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‘Significant failures’ in CFP Board enforcement and comms, task force finds

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The CFP Board’s oversight of planners is due for an overhaul.

That is one of the key findings of a task force commissioned by the board to review oversight and enforcement procedures amid criticism that the certifying organization has fallen short in this regard.

The CFP Board, which oversees the industry’s most-used credential, has faced mounting scrutiny and been the subject of several news investigations, including a recent one by The Wall Street Journal, over alleged faults in its public representations of CFPs and its enforcement of ethics and standards. The Journal story said its LetsMakeAPlan.org website “doesn’t inform users about customer complaints, regulatory skirmishes and other problems.”

The task force — formed in July after the Journal’s story — found “significant failures in the execution of the CFP Board’s enforcement program and attendant communications to the public,” according to a 33-page report. These shortcomings were primarily due to “systemic, longstanding, governance-level weaknesses.”

While noting that some reforms are already underway, the task force urged the CFP Board to take additional measures which, if enacted, could affect more than 85,000 CFPs and the millions of clients they serve.

Among the task force’s multiple recommendations: The board should strengthen the role and authority of public members on the board of directors. The board should either require a majority of its directors be public members or assign responsibility for monitoring enforcement to a committee that has a majority of public members.

"We laud the CFP Board for commissioning this task force to issue a public report this critical," wrote Todd Cipperman, managing principal of Cipperman Compliance Services, in a note to clients. "However, this report will cause big problems for the CFP Board and the industry. The CFP Board must take action to create a credible enforcement program or risk a diminution of its public perception. The industry can now expect the involvement of yet another supervisory body that can conduct audits and impose penalties."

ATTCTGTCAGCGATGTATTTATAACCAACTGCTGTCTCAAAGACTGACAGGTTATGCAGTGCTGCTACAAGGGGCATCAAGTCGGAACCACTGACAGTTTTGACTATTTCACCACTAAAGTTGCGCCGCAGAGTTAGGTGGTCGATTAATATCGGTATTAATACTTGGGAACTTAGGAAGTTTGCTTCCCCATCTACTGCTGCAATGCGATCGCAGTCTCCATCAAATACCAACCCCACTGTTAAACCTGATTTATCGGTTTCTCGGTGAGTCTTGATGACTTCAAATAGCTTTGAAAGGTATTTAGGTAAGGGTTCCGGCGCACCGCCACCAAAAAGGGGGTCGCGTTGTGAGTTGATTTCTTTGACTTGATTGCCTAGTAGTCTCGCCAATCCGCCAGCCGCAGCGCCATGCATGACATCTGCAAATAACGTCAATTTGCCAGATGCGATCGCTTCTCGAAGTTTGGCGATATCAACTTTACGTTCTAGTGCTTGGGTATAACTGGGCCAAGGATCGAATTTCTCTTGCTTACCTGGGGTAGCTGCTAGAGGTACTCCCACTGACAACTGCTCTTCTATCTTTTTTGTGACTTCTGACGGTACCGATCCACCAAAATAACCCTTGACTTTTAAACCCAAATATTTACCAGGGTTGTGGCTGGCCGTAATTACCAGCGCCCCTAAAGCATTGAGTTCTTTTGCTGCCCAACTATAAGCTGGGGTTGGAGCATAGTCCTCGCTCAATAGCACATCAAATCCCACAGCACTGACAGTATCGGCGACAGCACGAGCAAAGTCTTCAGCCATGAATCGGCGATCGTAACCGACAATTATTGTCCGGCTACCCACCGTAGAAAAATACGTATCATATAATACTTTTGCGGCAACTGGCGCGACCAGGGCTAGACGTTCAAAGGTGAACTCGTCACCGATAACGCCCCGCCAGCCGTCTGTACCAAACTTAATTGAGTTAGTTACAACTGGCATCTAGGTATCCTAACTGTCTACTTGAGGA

The task force also that some public members should have supervisory experience in enforcement at a regulator. The CFP Board ought also to require that its appeals committee have public members. Short tenures for directors and the chair are a handicap, the task force found.

“The board is foregoing the substantial benefits that come when directors serve for longer periods of time and gain a deeper understanding of the organization they oversee. The first year or two of a single four-year term is likely to be spent learning the board’s processes and procedures, leaving only a few years to be fully engaged in board of director matters,” the task force report says.

The CFP Board’s general counsel is also burdened with too many responsibilities, the task force says.

The report also faulted oversight of CFP Board promotion of the certified financial planner mark and the board’s LetsMakeAPlan.org website. “Promotional activities should be subject to independent evaluation by the board of directors’ public members and approval of a majority thereof,” the task force says.

To buttress the board’s enforcement program, the task force calls for stepped up resources and new procedures. For example, the CFP Board should receive reports on its program at every board meeting and it ought to “retain a seasoned director of enforcement… who should periodically report directly to the board of directors in executive session and who does not also serve as General Counsel.”

A review of every CFP certificant should be conducted at least once each year, the task force says

For its part, the CFP Board said in a press release that it “disagrees with some of the assertions and characterizations made in the report.” But it is committed to making reforms, including: hire individuals with governance expertise to evaluate CFP Board’s governance structure; put in writing specific enforcement outcomes that the board of directors expects CFP Board staff to achieve; require annual ethics attestations; and to improve background checks on all CFP professionals.

The board says it will continue to mull the task force’s recommendations, some of which may require additional public comment.

In July, it said it would discontinue its practice of relying on planners to submit records of their own disciplinary histories. Instead, the board now checks with SEC and FINRA databases as part of the certification renewal process.

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